24 May FDA Approval for Radiesse
June 5, 2015 — Women who want younger-looking skin have a new helping hand.
The Food and Drug Administration has named Radiesse, a wrinkle filler for the face, the first injectible for hand augmentation.
Women want mitt makeovers because after the face and neck, the hands are quick to give away age. They can appear red and splotchy and show bones and tendons — not a pretty look.
“I wasn’t happy with the way my hands were looking — the veins were showing and the skin didn’t have its youthful vibrance,” says Margareta Shakerdge Cottington, 66, who had the procedure this week.
“It filled in all those pockets and the veins are not noticeable now.”
Reality star Brandi Glanville has also had the procedure: She did hers on camera for “Entertainment Tonight” in 2013.
But it’s not just older women who want in: Young women are getting hand rejuvenation so they can take engagement ring selfies without shame, the Daily News reported in August.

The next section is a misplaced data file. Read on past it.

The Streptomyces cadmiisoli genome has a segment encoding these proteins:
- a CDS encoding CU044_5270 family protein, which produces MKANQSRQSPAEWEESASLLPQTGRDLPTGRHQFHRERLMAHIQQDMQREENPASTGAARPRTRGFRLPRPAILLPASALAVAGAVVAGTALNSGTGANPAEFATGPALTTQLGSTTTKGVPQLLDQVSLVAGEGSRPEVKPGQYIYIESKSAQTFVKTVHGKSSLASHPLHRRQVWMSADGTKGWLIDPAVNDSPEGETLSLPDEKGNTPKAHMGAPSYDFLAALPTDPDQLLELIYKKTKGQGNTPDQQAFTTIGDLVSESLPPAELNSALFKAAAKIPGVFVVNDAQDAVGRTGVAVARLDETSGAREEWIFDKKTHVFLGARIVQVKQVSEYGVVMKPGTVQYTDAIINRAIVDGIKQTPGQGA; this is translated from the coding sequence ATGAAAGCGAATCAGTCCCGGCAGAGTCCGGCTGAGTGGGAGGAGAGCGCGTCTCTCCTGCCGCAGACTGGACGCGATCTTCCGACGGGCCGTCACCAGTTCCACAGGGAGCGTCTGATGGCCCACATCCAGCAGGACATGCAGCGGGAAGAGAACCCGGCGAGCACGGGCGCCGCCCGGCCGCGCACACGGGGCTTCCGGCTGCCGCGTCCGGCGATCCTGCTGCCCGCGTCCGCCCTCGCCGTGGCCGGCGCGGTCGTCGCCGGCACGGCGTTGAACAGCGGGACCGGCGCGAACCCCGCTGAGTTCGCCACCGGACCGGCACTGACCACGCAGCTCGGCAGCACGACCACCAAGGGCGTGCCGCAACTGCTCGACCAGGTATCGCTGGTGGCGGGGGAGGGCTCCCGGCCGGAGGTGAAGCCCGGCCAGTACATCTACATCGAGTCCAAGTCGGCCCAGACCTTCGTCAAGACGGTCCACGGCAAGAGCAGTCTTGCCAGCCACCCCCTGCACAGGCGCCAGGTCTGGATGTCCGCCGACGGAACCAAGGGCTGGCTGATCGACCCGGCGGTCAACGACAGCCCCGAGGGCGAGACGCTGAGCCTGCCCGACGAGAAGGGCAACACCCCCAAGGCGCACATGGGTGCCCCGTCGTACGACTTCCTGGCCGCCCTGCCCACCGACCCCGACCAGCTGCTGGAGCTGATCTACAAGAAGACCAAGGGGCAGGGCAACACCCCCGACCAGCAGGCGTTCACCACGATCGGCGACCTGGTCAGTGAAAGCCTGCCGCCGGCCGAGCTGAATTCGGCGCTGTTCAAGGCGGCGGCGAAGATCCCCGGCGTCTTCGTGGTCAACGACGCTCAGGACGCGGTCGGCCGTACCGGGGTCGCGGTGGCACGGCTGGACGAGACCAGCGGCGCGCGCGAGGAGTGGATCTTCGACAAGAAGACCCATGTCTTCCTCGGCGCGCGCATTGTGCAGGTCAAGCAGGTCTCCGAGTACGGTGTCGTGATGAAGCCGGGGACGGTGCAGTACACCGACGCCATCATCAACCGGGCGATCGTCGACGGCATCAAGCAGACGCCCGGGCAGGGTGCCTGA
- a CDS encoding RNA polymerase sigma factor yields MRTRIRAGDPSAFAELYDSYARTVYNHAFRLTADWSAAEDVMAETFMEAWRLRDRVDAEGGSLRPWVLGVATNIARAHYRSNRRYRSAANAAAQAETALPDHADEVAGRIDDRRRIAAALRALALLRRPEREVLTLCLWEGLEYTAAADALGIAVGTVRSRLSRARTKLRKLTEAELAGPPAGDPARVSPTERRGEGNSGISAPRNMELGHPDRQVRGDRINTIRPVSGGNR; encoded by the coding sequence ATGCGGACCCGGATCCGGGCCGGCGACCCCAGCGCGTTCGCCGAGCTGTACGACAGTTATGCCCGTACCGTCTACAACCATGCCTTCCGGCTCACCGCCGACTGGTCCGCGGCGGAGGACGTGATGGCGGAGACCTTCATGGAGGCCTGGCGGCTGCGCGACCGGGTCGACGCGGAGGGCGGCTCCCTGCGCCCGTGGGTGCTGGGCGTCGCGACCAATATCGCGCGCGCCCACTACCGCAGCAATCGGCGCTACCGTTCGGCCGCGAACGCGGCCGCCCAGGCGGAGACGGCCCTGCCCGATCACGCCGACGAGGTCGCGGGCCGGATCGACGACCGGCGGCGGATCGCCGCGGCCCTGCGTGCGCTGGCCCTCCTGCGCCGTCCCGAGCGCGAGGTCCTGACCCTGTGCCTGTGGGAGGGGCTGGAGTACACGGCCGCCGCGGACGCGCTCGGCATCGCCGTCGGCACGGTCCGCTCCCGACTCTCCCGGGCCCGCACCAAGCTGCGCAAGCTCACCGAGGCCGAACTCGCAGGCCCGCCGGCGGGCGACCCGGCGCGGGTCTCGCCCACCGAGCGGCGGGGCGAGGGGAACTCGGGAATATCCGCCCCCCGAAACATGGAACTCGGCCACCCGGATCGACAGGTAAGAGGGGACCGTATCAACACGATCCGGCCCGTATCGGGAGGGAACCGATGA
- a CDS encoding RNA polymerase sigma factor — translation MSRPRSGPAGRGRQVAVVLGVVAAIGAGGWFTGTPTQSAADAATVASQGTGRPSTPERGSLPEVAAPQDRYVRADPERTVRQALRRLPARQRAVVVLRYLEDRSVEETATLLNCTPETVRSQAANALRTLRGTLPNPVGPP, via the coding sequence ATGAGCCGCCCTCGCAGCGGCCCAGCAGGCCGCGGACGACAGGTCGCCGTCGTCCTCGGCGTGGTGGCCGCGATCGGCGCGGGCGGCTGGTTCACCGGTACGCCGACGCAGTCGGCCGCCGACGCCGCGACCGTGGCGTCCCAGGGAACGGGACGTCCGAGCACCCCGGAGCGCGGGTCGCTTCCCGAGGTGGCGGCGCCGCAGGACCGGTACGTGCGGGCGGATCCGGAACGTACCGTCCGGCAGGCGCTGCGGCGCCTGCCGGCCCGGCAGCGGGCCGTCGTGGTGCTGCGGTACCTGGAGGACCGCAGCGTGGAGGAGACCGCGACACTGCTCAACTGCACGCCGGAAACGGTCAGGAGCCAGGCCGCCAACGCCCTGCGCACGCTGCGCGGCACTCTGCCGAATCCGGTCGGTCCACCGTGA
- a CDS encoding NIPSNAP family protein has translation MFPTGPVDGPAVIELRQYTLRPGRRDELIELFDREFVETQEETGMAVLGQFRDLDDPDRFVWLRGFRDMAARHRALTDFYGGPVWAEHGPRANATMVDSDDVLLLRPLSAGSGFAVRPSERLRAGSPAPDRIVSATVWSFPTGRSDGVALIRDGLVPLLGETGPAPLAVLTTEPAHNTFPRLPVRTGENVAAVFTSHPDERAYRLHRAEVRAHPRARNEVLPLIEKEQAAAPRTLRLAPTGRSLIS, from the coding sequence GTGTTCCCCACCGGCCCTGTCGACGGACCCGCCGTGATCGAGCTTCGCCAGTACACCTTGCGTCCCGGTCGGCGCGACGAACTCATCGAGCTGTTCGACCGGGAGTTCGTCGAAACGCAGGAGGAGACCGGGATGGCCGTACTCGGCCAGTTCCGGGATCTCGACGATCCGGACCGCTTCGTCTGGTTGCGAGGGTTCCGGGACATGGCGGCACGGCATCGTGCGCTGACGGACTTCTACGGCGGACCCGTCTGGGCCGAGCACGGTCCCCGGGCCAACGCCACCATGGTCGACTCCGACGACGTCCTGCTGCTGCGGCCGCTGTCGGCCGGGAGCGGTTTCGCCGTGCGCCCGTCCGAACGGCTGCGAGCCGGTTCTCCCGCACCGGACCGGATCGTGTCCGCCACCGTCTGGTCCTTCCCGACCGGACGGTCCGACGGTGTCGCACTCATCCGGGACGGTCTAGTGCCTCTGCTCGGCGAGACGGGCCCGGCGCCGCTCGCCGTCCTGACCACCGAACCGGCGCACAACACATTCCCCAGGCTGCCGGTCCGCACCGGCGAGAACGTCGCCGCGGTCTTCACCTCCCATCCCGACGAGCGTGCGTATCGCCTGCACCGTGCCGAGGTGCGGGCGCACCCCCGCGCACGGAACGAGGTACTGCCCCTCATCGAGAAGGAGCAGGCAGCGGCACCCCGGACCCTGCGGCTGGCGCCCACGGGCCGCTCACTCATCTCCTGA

Until now, doctors often injected fat from another part of a woman’s body back into her hands.
“But fat is very bulky and lumpy,” says Dr. Bruce Katz, the director at Manhattan’s Juva Skin and Laser Center who led the study on Radiesse. It can cause bruising and swelling, and is “not terribly elegant,” he adds.
Physicians could also Juviderm, which contains hyaluronic acid, to give hands a temporary boost, but the coverage isn’t as good and it wears off quicker than Radiesse, which is derived from calcium.
“Radiesse stimulates collagen so you get some permanent improvement,” Katz says.
Clients’ paws look plump immediately and stay so for a year, and sometimes two. Katz also likes that the side effects are minimal, although last week the FDA did ask filler manufacturers to warn patients about serious complications like blindness and stroke.
The price isn’t so painless: One syringe of Radiesse can cost $800 to $1,200, and patients usually need one per hand. Because it’s a cosmetic procedure, it’s not covered by insurance.